Why I Am a Plant Person

Before pet owners condemn me to deep doo-doo, please believe that I hold the utmost respect for animal lovers. They invest enormous amounts of time, money and love in their animal buds. One friend even shares hot fudge sundaes with her German shepherd.

I’d share with my husband. On his birthday. But with a dog?

Sorry. I don’t get it.

Yes, God made sure Noah took animals aboard the Ark, though it soon would rain cats and dogs. However, plants would have required feeding only once every two weeks. The family wouldn’t have shoveled nearly as many, um, by-products.

But the Lord counted on plants to take care of themselves — a big reason I’m a plant person.

My dear, departed fern was named Carolyn.

I’ve never paper-trained a plant. They don’t nudge me at 5 a.m. to go outside. They don’t bark or jump on guests. Plants don’t lick.

I haven’t lost a single new shoe to a plant’s fangs. Nor does my fern, unlike my daughter’s dog, shred the family’s underwear. If a plant outgrows its space, I can trim it. A plant will even hold still. (Just try this with a Lab.) I don’t scour neighborhoods for runaway plants or pay hefty shelter fees to bail them out. No vet appointments inflate my budget.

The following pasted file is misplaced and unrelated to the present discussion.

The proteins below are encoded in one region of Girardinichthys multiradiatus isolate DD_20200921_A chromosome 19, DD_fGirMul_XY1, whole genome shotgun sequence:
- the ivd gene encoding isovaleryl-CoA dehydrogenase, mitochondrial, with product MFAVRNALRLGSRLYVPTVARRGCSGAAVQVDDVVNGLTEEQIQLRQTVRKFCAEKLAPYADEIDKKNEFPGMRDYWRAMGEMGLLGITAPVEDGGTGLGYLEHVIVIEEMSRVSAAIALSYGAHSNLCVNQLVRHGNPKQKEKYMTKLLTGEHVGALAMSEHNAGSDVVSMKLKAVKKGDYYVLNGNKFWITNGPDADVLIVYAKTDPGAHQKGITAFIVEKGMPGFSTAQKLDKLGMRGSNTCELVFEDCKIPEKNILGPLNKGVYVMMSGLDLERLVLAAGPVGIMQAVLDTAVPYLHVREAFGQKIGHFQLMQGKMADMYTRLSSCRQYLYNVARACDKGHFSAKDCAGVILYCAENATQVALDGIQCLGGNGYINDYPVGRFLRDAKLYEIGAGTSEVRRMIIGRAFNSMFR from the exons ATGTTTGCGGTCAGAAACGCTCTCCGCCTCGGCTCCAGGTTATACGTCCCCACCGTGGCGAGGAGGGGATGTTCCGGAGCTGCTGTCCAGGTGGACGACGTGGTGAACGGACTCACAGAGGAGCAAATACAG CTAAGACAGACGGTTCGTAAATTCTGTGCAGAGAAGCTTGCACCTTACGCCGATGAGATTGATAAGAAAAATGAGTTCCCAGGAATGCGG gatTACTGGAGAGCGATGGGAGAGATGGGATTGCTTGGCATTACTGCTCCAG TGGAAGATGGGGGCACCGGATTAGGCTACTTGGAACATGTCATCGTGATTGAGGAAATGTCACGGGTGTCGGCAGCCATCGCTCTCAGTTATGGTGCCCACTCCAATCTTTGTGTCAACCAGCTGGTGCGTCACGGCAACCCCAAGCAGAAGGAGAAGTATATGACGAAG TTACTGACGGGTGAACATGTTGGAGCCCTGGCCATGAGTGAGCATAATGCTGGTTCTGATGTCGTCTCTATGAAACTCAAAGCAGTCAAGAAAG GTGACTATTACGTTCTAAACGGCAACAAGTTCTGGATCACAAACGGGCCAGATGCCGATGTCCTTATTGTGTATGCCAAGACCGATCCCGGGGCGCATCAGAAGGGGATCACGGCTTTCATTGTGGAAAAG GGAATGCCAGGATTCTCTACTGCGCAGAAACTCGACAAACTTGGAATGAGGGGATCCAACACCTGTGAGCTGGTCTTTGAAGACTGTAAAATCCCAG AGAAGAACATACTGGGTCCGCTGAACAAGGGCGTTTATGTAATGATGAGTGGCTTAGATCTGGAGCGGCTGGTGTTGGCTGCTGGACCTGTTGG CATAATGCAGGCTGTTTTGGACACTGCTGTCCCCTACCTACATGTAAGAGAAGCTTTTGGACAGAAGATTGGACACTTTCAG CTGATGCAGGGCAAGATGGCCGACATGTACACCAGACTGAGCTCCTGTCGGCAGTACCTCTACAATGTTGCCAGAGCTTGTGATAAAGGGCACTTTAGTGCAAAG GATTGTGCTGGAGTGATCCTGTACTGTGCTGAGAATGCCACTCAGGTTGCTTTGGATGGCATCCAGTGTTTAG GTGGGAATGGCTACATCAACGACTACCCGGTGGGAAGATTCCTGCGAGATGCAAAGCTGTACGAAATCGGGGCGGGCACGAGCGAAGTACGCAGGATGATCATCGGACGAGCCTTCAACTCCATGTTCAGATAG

Unlike horses, they cannot kick me in the head.

Plants never eye me with the “Oh, is that you, peasant?” stare favored by most felines.

My black-eyed Susans and tiger lilies engage in leaf-to-leaf combat for dominance, but they never yowl under my window during the wee hours.

Plants even diminish carbon dioxide and add oxygen to the air. Animals? The reverse.

Admittedly, plants are not perfect. While they don’t bite, some boast nasty thorns. My child preferred to teethe on poisonous ones.

Plants shed, but their shedding is localized. I don’t find a thousand leaves stuck to my Sunday morning attire.

Plants also can be fussy as your Aunt Prilla Lou. They readily lay on wilt-guilt when I subject them to too much sun, not enough sun, too much moisture, not enough. Despite my friend’s assertion that “you can’t kill herbs,” I am a serial basil killer.

That’s the biggest reason I am a plant person. I grieve the herbs I kill and the poinsettias that shrivel, but I rarely shed tears for them. I never conduct plant funerals, as I did for our children’s hamsters, ceremonies so numerous the neighbors suspected a cult.

Hats off to folks who not only risk tears, but share sundaes with animal buds.

Still, unless my daffodils ask outright for a taste, I’ll handle hot fudge by myself.

Your Extraordinary Ordinary: Are you a plant or animal person? Both?

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